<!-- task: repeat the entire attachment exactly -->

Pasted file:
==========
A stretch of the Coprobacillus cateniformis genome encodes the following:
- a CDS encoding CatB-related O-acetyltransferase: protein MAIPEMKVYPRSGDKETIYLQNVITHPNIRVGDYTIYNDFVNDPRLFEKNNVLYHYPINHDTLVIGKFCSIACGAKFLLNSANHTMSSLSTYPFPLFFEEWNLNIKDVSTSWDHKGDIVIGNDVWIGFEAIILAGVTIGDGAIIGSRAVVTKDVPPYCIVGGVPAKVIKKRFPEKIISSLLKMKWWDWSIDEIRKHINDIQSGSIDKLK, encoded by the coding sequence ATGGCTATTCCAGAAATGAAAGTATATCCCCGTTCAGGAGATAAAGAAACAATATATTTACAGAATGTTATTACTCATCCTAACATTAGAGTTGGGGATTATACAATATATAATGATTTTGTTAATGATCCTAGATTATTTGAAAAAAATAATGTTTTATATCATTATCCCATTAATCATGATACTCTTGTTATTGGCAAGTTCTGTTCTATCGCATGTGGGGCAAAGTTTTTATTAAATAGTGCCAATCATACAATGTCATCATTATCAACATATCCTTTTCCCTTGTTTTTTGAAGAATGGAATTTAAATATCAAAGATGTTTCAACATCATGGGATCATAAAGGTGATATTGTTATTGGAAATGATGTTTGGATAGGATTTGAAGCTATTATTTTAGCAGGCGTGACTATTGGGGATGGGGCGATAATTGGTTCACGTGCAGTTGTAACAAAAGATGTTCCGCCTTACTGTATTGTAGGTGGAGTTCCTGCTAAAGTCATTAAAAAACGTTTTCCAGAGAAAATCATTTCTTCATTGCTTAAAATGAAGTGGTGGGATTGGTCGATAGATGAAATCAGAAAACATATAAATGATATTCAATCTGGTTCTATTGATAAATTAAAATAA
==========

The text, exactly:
A stretch of the Coprobacillus cateniformis genome encodes the following:
- a CDS encoding CatB-related O-acetyltransferase: protein MAIPEMKVYPRSGDKETIYLQNVITHPNIRVGDYTIYNDFVNDPRLFEKNNVLYHYPINHDTLVIGKFCSIACGAKFLLNSANHTMSSLSTYPFPLFFEEWNLNIKDVSTSWDHKGDIVIGNDVWIGFEAIILAGVTIGDGAIIGSRAVVTKDVPPYCIVGGVPAKVIKKRFPEKIISSLLKMKWWDWSIDEIRKHINDIQSGSIDKLK, encoded by the coding sequence ATGGCTATTCCAGAAATGAAAGTATATCCCCGTTCAGGAGATAAAGAAACAATATATTTACAGAATGTTATTACTCATCCTAACATTAGAGTTGGGGATTATACAATATATAATGATTTTGTTAATGATCCTAGATTATTTGAAAAAAATAATGTTTTATATCATTATCCCATTAATCATGATACTCTTGTTATTGGCAAGTTCTGTTCTATCGCATGTGGGGCAAAGTTTTTATTAAATAGTGCCAATCATACAATGTCATCATTATCAACATATCCTTTTCCCTTGTTTTTTGAAGAATGGAATTTAAATATCAAAGATGTTTCAACATCATGGGATCATAAAGGTGATATTGTTATTGGAAATGATGTTTGGATAGGATTTGAAGCTATTATTTTAGCAGGCGTGACTATTGGGGATGGGGCGATAATTGGTTCACGTGCAGTTGTAACAAAAGATGTTCCGCCTTACTGTATTGTAGGTGGAGTTCCTGCTAAAGTCATTAAAAAACGTTTTCCAGAGAAAATCATTTCTTCATTGCTTAAAATGAAGTGGTGGGATTGGTCGATAGATGAAATCAGAAAACATATAAATGATATTCAATCTGGTTCTATTGATAAATTAAAATAA